A friend of mine is dealing with a terrible chronic illness and it has changed the way she parents her child. Big things are bigger. Little things are essentially unimportant. Crisis reorients the way we live.
Our nation and world have experienced enough crises over the last two months to bring us to our knees over and over again: storms, fires, earthquakes, The Worst Mass Shooting in U.S. History (until next time.)
Does anyone doubt that there will be a next shooting that’s worse? Does anyone doubt that there will be future natural and human-made disasters that will involve imperfect disaster relief?
I remember the moment when I – simplistically – figured out that some Christians focus solely on personal piety and some Christians focus solely on corporate justice. We all know people who beat the pavement for human rights but their personal lives are a shambles of their own making. We have other friends whose personal lives are squeaky clean but they look the other way in terms of noticing inequality or oppression.
I am still shocked when self-professing Christians choose not to speak out against misogyny, racism, bullying, discrimination, and obvious evil involving our political leaders (even if we voted for those leaders.) I wonder if we are reading the same Bibles.
God gets our attention in times of tragedy. There are clearly people suffering after the hurricanes and fires. There are clearly people whose lives have changed forever because of gun violence. We are jolted into caring for people whose names we don’t know. And yet we cannot seem to do more than offer those platitudinous thoughts and prayers.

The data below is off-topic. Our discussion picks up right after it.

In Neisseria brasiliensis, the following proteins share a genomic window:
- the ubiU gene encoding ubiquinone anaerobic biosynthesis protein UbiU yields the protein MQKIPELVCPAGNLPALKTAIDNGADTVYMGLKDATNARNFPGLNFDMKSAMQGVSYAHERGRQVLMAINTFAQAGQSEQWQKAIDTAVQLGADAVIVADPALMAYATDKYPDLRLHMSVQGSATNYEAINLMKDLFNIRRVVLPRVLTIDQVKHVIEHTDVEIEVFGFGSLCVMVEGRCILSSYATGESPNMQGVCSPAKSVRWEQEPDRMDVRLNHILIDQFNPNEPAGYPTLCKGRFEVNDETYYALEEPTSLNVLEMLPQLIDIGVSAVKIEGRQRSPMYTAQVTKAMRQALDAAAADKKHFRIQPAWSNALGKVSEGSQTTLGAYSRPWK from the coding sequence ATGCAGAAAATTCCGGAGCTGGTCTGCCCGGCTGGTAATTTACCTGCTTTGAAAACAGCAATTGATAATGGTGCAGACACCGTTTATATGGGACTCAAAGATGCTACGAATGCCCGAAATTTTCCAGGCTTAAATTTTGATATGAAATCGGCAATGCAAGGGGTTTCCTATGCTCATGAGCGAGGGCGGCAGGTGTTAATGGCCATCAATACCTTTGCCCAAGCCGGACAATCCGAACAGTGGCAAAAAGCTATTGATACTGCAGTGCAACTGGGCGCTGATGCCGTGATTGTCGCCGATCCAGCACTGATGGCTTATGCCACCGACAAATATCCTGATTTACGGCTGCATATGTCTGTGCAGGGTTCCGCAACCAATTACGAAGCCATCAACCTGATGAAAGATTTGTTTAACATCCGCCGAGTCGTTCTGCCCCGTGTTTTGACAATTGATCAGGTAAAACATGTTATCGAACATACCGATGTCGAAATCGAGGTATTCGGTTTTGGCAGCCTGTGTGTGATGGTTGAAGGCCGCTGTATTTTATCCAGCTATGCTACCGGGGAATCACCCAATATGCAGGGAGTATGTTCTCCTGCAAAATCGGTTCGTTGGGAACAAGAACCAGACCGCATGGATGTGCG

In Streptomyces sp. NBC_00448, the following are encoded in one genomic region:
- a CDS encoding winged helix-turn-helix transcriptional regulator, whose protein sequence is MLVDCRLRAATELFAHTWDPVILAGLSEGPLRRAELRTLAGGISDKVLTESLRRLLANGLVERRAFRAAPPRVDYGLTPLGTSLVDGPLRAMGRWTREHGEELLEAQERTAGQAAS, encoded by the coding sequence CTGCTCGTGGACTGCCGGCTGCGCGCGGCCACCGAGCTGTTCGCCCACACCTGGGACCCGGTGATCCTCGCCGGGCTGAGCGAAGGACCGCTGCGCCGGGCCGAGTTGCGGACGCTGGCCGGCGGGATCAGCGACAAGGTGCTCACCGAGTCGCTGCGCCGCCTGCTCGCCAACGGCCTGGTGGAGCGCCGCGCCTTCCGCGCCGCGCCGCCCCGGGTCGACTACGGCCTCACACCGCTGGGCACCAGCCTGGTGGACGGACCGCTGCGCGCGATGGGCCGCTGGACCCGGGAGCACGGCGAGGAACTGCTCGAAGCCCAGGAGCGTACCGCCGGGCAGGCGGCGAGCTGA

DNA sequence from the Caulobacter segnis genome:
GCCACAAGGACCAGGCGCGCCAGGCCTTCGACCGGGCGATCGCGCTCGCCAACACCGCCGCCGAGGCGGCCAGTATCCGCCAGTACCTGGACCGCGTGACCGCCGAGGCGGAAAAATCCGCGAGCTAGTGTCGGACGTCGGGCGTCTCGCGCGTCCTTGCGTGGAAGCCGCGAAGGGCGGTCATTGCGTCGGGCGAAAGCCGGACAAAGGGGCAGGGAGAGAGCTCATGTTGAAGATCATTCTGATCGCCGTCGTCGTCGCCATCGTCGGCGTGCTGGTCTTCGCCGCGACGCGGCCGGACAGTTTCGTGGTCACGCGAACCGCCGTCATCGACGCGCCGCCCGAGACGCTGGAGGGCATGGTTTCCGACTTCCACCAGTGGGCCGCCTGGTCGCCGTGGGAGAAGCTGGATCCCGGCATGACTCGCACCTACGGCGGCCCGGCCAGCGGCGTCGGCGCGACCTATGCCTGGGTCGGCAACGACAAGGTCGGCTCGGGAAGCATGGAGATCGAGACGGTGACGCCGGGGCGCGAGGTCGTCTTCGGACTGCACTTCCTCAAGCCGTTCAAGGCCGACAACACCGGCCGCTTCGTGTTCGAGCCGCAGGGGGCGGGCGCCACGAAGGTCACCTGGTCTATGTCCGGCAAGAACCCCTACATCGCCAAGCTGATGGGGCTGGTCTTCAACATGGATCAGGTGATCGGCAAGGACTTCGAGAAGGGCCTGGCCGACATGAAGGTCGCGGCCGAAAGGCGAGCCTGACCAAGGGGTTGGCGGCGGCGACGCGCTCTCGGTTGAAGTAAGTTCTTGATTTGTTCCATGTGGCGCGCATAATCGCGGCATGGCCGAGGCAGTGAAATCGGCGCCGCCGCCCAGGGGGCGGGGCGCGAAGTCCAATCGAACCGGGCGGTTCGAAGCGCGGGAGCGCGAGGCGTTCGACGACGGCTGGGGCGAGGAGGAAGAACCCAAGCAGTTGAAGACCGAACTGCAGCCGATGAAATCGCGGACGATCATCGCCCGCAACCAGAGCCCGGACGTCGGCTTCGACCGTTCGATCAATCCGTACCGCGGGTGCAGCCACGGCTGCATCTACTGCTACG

- Is it that we don’t know what to do?
- Is it that we are overwhelmed with the breadth of the world’s troubles?
- Or is it that we have carpool today and then a work project and then choir practice and then laundry and then helping the kids with homework and we just can’t think about global things?
Is it that we who believe in God trust that God will take care of it? I believe this is true too, but God often takes care of it through us. It’s our calling/purpose in life to help make earth as it is in heaven.
Are these tragedies changing the way we live now? Are we giving up a Starbucks or two so that we’ll have some loose change to send to a disaster relief organizations? Are we talking in our churches and temples that we can do more as congregations? Are we aware of the students in our local high schools who are terrified that their DACA status might be taken? Are we informing our elected politicians when we observe that they are making or taking away legislation that hurts people?
How does our faith in God manifest itself in these days? If nothing has changed for us in the way we live our daily lives in the last two months, why is that?
Images of Elogio Delle Mani by Paolo Delle Monache (2006) outside the chapel of the Bose Monastery in Magnano, Italy